Not to mention, the Nexus 4 and Nexus 5 were both steals at the time of their launch. In fact, the Nexus 4 was still a great deal at the end of its life and at the birth of the Nexus 5. Both Nexus 7 have been considered the best value in a small tablet to date. If you were to ask me which small Android tablet you should buy, nine times out of 10, I’m going to recommend the Nexus 7. It’s reliable, powerful, and cheap.
Developers lose a direct connection to Google. Many developers still opt for devices like the Google Play edition HTC One M8 or Galaxy S5 over the older Nexus 5. But don’t be fooled by the meek Nexus 5; it and its predecessors shaped the Android experience we know and love today. Its hardware influenced much of the Android hardware we see today. Without Google’s hand in the pot, developers will no longer have that direct connection to Google and will instead get a slightly diluted, slightly altered version of Android – not Android exactly how Google envisioned it, a perfect pairing of hardware and software.
Google loses its tight-knit connection with developers. Microsoft, BlackBerry, and practically all other companies fighting tooth and nail for market and mind share are digging deep and incentivizing developers to create for their respective platforms. Google’s development community is already established. Killing Nexus, for some, could be perceived as an act of how little Google cares about its community. That may not be the actual case, but it would certainly make more sense for Google to do anything and everything to keep its third-party developers happy to be developing for its platform. Killing Nexus would not be in Google’s best interest, it would seem.
Android Silver may not have legs
We still don’t know the whole Android Silver story. Maybe it’s just a white glove rebranding of Nexus. Maybe it something new entirely. Either way, I’m willing to bet it won’t have quite the legs Nexus has had.
To date, Nexus smartphones have fought obsolescence far better than any other Android handsets. Half of that battle was fought with value. With little money invested, you don’t feel like you’re losing or missing out when newer hardware comes out. Another major reason is how current the software is. The devices are constantly updated. If Android Silver replaces either Google Play edition or Nexus, software updates won’t be a problem. The real question is, will Android Silver devices age as well as Nexus phones do?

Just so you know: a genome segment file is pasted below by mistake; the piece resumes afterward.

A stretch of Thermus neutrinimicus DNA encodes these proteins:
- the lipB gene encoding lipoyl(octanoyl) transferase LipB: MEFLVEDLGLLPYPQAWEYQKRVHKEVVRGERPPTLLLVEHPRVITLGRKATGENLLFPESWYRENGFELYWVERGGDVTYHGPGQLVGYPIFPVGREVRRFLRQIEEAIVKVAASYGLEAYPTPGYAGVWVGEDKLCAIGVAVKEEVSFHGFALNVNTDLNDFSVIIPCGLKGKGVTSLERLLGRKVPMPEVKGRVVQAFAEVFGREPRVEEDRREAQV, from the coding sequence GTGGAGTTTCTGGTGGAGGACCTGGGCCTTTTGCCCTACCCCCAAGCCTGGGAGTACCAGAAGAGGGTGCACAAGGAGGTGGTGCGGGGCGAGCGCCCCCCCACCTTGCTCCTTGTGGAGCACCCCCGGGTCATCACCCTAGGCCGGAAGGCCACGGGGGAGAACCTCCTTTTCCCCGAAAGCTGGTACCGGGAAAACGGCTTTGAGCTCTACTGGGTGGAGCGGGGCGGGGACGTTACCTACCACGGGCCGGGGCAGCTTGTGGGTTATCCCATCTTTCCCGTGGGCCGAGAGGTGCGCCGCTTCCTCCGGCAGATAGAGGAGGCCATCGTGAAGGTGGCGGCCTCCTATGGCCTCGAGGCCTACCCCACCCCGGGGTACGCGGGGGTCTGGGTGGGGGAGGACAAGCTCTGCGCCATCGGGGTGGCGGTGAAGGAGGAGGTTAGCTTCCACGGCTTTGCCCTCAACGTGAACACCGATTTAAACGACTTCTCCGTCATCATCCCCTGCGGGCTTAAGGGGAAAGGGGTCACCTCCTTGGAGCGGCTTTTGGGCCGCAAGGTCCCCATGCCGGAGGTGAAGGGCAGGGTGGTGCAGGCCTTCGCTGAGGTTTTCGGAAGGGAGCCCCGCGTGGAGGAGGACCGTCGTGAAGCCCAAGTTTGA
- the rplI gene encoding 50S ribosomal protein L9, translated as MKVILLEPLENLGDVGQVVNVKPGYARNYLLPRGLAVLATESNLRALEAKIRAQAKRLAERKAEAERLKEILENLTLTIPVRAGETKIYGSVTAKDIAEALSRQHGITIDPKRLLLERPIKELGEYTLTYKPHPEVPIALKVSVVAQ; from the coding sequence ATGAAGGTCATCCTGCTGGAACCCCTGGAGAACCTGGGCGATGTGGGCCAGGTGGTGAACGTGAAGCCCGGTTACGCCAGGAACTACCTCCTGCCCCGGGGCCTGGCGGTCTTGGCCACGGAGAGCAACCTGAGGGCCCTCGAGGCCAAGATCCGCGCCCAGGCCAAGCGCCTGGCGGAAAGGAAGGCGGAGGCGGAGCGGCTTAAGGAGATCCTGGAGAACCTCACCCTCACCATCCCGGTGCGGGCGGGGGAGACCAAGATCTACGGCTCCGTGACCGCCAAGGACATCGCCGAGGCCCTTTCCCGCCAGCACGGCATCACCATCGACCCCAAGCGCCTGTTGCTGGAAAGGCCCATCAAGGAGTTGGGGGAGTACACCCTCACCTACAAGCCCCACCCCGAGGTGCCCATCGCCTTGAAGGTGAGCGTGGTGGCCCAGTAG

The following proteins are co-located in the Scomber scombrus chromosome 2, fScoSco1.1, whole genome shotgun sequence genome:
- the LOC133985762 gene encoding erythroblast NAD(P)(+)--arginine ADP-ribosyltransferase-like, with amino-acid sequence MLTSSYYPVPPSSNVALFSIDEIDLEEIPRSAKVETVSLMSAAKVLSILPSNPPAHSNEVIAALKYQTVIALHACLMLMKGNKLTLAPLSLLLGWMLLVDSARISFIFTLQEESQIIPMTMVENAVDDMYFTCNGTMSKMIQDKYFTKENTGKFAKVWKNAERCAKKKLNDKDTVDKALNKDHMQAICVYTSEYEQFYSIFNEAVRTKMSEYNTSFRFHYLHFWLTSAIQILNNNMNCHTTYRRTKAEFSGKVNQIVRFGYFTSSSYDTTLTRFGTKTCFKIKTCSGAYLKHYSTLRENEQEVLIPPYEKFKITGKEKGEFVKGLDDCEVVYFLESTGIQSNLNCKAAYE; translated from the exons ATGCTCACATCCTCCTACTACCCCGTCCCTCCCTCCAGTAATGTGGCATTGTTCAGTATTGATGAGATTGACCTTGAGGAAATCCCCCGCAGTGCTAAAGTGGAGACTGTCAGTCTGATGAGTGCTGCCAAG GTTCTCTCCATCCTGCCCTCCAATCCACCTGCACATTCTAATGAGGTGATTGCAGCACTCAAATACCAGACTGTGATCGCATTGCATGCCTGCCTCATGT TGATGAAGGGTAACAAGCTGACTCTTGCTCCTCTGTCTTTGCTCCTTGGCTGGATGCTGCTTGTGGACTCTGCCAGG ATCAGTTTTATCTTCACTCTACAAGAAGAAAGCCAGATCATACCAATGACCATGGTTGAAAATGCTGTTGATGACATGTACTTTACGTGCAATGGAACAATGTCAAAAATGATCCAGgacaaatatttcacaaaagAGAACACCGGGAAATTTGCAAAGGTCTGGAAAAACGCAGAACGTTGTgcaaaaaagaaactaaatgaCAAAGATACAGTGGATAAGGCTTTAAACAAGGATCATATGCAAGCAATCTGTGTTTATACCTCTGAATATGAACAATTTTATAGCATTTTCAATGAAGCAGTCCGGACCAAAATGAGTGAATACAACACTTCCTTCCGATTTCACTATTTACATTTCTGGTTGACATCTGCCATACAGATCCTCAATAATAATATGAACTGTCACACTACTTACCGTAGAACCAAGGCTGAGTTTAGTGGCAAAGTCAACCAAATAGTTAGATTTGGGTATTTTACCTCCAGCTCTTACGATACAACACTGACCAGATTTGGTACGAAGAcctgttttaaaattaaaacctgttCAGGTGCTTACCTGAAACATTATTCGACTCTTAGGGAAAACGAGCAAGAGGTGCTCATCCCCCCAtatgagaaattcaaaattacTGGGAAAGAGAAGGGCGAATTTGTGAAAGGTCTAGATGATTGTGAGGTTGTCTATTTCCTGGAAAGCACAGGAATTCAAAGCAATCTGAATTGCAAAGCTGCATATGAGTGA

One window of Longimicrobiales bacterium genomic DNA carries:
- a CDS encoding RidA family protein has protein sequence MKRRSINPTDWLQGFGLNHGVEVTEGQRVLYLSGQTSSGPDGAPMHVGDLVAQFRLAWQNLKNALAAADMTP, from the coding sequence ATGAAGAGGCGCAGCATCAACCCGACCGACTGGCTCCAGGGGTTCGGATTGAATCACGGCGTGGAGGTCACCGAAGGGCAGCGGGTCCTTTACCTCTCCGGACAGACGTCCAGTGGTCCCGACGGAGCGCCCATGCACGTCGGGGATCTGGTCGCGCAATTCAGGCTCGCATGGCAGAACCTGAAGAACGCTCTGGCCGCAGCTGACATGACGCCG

Google Play edition HTC Ones and Galaxy S handsets age just as quickly as their normal non-GPe counterparts. The Nexus 5, on the other hand, hasn’t aged so quickly. It will maintain its great value status well into the winter of this year.
Without a device dedicated solely to Google’s cause, I can’t imagine it will have quite the long life Nexus smartphones and tablets have had.
Android Silver and Nexus should coexist
I’d be lying if I said I truly understood what’s happening right now with this Google shake-up. Rumors and fanatics around the Web may be blowing this whole thing out of proportion. But I can tell you what I hope happens later this week.
More recent render leaks of an HTC-made Nexus 9 force me to believe Nexus isn’t going anywhere. I hope this is the case as I’ve been a die-hard Nexus fan since day one. But I also like the idea of Android Silver – the ability to get most high-end flagships running a stock build of Android. There’s no reason Nexus and Android Silver shouldn’t exist side by side. It makes much more sense for Google to allow Android Silver to swallow Google Play edition hardware and continue selling its reference hardware on the cheap.
How do you feel about the potential death of Nexus smartphones, readers? Is Nexus here to stay? Or will Android Silver swallow all the other pure stock Android handsets? We should find out later this week, but feel free to speculate in the comments section until then!